Transcript of Is it Creative?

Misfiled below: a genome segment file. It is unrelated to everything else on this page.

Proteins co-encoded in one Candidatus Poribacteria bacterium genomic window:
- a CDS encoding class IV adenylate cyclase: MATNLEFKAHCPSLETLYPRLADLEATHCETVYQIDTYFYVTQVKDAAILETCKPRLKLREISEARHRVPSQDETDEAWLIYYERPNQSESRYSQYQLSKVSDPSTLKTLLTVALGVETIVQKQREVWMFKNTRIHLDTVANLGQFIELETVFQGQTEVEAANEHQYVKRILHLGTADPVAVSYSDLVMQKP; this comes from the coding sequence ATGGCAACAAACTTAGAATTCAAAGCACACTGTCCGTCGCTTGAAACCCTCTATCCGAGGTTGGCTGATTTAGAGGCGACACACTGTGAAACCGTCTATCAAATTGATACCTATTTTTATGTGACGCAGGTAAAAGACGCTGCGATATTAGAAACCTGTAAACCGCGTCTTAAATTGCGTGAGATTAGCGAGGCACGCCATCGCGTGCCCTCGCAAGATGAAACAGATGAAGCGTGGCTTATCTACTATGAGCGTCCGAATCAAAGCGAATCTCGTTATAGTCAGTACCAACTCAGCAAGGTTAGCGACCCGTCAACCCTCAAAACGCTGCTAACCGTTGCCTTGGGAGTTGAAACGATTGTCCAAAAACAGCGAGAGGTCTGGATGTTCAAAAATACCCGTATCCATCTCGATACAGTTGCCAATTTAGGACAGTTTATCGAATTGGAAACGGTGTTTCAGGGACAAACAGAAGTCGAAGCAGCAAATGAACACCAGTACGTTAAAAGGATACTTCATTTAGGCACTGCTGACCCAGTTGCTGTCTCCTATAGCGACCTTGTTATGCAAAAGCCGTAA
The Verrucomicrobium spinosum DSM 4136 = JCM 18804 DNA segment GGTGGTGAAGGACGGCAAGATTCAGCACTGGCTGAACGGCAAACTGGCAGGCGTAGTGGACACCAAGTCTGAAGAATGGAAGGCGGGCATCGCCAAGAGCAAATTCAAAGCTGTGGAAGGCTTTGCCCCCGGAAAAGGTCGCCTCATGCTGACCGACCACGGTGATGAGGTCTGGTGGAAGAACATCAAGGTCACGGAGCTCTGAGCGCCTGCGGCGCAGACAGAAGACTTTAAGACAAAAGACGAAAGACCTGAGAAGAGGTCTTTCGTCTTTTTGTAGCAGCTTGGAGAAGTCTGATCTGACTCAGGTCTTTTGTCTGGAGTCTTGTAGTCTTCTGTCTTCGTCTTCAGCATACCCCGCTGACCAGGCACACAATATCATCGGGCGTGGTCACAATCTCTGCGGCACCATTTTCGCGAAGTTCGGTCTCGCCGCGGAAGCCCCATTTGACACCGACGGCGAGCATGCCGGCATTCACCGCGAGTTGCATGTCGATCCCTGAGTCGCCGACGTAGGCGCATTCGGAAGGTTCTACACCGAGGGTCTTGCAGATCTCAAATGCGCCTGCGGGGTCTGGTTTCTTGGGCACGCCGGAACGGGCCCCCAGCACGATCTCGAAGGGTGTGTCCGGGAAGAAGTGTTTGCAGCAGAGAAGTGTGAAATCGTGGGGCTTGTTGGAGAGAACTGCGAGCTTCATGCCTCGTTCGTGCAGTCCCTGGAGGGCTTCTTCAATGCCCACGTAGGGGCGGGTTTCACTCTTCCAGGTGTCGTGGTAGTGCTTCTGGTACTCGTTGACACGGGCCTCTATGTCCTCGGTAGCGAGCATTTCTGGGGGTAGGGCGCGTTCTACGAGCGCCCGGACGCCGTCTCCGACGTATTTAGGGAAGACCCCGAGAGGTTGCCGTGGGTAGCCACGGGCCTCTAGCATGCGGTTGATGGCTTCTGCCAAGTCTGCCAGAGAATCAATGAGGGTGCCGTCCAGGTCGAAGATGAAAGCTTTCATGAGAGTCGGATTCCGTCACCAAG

Is it Creative? http://creativeartroom.wordpress.com/ http://miarted.blogspot.com/ I believe that teachers must inspire and guide students to use their gifts of creativity. Many art lessons and art classrooms are not run by a culture of creativity, but a culture of “organization” or “manageability.” As art teachers we do this because 1) we teach a lot of students and 2) we deal with a lot of materials and supplies. Doesn't art also need to teach about skill and technique? http://blogs.scientificamerican.com/guest-blog/2011/07/07/the-educational-value-of-creative-disobedience/ Links and Quotes “When the teacher instructed the children and gave them a working sequence, they were able to replicate that correct response effectively. Some would say that the children “learned” that information. But what did they learn to do? They learned to imitate. The fact that they generated the less intelligent response immediately, then stopped looking for alternate solutions, is quite troubling to me. Yet this is the type of behavior is expected and encouraged in most schools. Do we want children to learn how a system works, exploring lots of possible solutions—even if some of them fail—or to merely copy one “correct” method of arriving at a solution? What happens if that one solution stops working? Then what? Introduction In his book Treasures of the Creative Spirit Robert Piepenburg writes, “… I had a number of art teachers (who you’d expect to knowingly understand the dynamics of creativity) who felt that techniques and procedures always had to come first; that one had to “have” before they could “be.” When I say to people in the community that I teach art everyone always remarks what a “creative” subject art is. It seems that many view the subject of art itself as being creative. But can it be taught in a way that is not creative? I certainly remember lessons and times in my teaching when I know that I wasn’t inspiring students to think for themselves or tapping into their creative insights. Do you think that their are teachers who as Piepenburg states, “mistakes” techniques and procedures for the art? In what ways do we run the risk of “permanently damaging students creative drive”? Do I want my students to think that art is all about techniques and procedures? These are the questions that keep me awake at night. "It just seems that with so many choices students don’t know where to start. They are so used to being told what to draw that they have no idea how to come up with their own art ideas. It may take awhile but I am hoping that my students will make an attempt to find their own art ideas, come up with art problems to solve, and ask questions." Choice If students are to be creative they must have confidence. Confidence that they are creating something of importance and confidence that they have the skills to create it. If students feel they don’t have the skills then it is a good thing to do some exercises and practice art that allows student to build their artistic skills which leads to greater creativity and freedom to make your own art. Creative Confidence When I look at my students I need to get past the “mask” that many of these students put on and see how every student has the creativity and potential in art class to create and be a unique individual. I sincerely believe that everyone has the potential to think creatively. Creative Potential "One thing that I am going to do is to play more music during class... When I went to Western Michigan University I had my own art studio and music was a staple as I painted and created art. Most of the artists in the studios listened to music— music without art seems bland to me. What ways do you enhance your classroom environment? Do you think this has an effect on student creativity?" "Creative Culture" What if every artwork you have ever done was graded? Would they all be A’s? I know that some of my paintings would get less than favorable marks… but I learned from those paintings and those paintings led me to paintings that did work. I believe that it is unfair to students that every art piece be graded. Grading I believe that art is a performance. It is one that is typically done in private but the resulting artwork nonetheless was completed out of an act a kind of visual performance by the artist. What I am really looking for are students to take ownership over their art. This is something that can’t be explained by an A,B,C or D grade. I also acknowledge grading and the evaluation of students as complex. It is complex because each of our students are unique individuals who have their styles, aesthetics, gifts and artistic methods. How can a letter grading system fit the complexity of our students and what they bring to school? For some students school is drudgery and what they experience at home isn’t something that they want to express to their peers at school. Creating art is a very psychological process and to be honest and truly express in artwork something that your going through takes a lot of courage, honesty and belief in yourself. ... It is Psychological Most of my philosophy in art education revolves around the belief that students should take on the role of artist and as such should be treated as artists. Students are artists As art teachers we must allow students to be their own artists, and experience the process for themselves. And yes the product won’t be as “adult looking” but the learning that students receive and the empowerment they feel will fuel their art well beyond their current class or grade. http://creativeartroom.wordpress.com/2011/10/03/yes-art-teachers-are-artists-but-students-are-also-artists/ Structured Freedom “In creative teaching, assignment limitations provide a way to change the student’s habits of work. When a student isn’t allowed to repeat a familiar pathway into the work, additional creative effort is expended to succeed. So long as the difficulty level is reasonable, new learning happens. A new approach is learned.”Full transcript